In order to realise his intentions, Don Álvaro commissioned the iconographic programme from a friend of his, Fray Juan de la Peña. This Dominican friar conceived an ambitious and complex scenario in which, along the walls of the sacred precinct, he traced an eschatological panorama covering the destiny of humanity, from its divine creation to the Last Judgement. On the choir wall we find various scenes taken from Genesis; in one corner, the scene of the Expulsion of Adam and Eve from Paradise attracts our attention, not only because of the beauty and drama of the characters, but also because both are preceded by a sinister musician: a stark figure, in the manner of a decomposing corpse, sardonically signals their way of no return out of the Garden of Eden, leading them with the sounds of a vihuela played with evident glee.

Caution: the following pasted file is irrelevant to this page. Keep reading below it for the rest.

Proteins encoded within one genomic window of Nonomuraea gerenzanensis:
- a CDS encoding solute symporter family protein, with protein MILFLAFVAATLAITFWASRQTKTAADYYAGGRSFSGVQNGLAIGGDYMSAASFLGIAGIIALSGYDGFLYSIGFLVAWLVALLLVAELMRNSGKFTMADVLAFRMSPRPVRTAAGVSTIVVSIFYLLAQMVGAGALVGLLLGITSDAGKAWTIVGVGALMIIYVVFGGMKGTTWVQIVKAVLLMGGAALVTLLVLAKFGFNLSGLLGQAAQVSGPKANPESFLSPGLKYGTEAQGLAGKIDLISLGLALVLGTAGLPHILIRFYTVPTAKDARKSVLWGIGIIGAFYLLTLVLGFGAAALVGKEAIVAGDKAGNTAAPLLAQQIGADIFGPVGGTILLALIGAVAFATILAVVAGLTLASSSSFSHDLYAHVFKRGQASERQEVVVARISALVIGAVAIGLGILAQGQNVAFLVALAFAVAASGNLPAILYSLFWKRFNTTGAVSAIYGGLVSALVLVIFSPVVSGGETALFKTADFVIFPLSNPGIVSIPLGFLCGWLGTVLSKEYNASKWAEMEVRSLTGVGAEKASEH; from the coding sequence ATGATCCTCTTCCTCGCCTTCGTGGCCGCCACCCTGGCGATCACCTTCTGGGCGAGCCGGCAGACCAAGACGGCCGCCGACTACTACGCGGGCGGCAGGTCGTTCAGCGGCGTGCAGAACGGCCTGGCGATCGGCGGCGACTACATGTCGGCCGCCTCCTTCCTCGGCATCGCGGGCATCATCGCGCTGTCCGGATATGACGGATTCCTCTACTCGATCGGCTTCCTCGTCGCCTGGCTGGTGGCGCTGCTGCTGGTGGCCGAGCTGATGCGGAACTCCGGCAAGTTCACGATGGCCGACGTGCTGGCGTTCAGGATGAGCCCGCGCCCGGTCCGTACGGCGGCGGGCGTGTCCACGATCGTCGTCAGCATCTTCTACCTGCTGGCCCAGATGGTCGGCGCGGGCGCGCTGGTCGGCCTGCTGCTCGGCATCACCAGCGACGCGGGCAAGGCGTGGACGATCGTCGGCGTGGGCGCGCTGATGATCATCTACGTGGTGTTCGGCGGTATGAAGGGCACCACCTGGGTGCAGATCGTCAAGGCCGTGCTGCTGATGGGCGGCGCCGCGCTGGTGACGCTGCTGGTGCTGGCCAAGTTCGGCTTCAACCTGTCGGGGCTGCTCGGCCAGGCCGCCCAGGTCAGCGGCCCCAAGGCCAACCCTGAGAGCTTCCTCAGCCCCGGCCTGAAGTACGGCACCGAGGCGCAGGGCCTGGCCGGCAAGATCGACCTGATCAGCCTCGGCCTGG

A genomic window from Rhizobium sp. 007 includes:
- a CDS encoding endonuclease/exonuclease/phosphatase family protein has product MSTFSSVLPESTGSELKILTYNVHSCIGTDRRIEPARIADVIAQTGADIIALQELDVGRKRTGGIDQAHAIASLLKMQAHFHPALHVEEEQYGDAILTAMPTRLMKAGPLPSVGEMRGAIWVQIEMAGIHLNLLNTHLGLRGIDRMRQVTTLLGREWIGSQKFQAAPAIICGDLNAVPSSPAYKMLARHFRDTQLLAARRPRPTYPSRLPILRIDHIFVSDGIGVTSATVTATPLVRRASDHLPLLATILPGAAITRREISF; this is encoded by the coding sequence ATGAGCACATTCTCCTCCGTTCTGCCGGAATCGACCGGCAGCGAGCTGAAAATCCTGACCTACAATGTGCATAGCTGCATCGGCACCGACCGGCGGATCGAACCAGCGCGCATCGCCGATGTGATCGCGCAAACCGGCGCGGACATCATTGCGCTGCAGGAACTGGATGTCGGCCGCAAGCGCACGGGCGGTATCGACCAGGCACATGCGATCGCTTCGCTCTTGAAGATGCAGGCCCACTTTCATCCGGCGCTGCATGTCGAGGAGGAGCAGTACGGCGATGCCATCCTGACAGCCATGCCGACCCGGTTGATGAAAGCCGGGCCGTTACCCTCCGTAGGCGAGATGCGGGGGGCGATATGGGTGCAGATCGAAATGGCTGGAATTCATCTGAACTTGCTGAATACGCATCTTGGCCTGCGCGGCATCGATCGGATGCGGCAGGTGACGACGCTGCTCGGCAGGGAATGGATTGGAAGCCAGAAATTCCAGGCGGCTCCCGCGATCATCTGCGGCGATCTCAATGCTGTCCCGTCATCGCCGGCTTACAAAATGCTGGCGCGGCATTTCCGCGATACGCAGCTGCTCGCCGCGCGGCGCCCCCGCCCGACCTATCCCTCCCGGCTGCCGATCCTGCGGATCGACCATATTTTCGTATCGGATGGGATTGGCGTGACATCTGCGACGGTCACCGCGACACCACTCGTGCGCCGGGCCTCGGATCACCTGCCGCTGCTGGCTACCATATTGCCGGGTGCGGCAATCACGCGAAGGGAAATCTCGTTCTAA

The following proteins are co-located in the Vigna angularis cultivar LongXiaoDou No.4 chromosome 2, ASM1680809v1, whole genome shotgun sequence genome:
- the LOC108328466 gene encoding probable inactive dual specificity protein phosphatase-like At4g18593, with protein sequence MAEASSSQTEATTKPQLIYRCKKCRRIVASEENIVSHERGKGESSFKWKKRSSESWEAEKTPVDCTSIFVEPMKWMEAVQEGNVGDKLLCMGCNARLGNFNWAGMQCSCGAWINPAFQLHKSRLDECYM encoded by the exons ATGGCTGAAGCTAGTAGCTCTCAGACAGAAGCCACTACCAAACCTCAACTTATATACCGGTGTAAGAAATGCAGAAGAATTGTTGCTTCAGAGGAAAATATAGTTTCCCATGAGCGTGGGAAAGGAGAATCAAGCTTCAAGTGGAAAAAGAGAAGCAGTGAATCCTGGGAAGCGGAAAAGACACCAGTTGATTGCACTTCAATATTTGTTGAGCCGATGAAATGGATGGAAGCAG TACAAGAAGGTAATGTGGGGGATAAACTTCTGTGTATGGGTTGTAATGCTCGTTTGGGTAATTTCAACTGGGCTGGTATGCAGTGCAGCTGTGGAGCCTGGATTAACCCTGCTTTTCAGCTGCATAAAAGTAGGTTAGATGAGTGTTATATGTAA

The limitations of the expressive medium, in this case polychrome plaster, which is fragile and difficult to carve, impose severe restrictions when it comes to depicting a musical instrument in detail. The relief lacks detail, leaving us, therefore, with many doubts, not so much with regard to the realism of the instrument, as the whole style is naturalistic and fully Renaissance, but with regard to the precise type of instrument depicted. We have decided to consider the instrument as a vihuela because, although it has schematic and, in some cases, confusing features, both the shape, the size, quite large in relation to the body of the sinister player, as well as the number of courses (five doubles, with the curiosity of having an apparently simple drone) and the fact that it is around this time that Fuenllana began to publish works for vihuela with five courses, justify, in our opinion, this denomination. It is a proportionate instrument, with approximately equivalent lengths for neck and body, and with a sickle-shaped pegbox ending in a monstrous head in which we can see the holes for the pegs. It seems clear that with this finial the carver intended to give the vihuela a terrifying appearance, in keeping with the nature of the player. The ambiguous elements are the absence of the rose, although the right hand could be covering it, the lack of frets, the curved bridge and the absence of nut. We have an example of a carved five-course vihuela, without frets and with a more or less rounded bridge, in a bronze vihuela from the lectern of Juan Nicolás de Vergara in Toledo Cathedral (ca. 1565). The general typology of the vihuela is archaic, with an indented waist; in this sense, it strongly reminds us of the vihuela painted by Pinturicchio in the Allegory of Music in the Borgia apartments in the Vatican, a vihuela which also has a sickle-carved pegbox. This typology is still present in iconography well into the 16th century, as in the study for a King David by Bernardo de Campi (1570) for the dome of San Segismundo in Cremona. It seems that the strange and unlikely position in which the instrument is held is due to the general composition of the scene; the figure is in movement and there is very little space left until the end of the wall, so that the vihuela is displaced backwards until it coincides with the limit of the previous figure.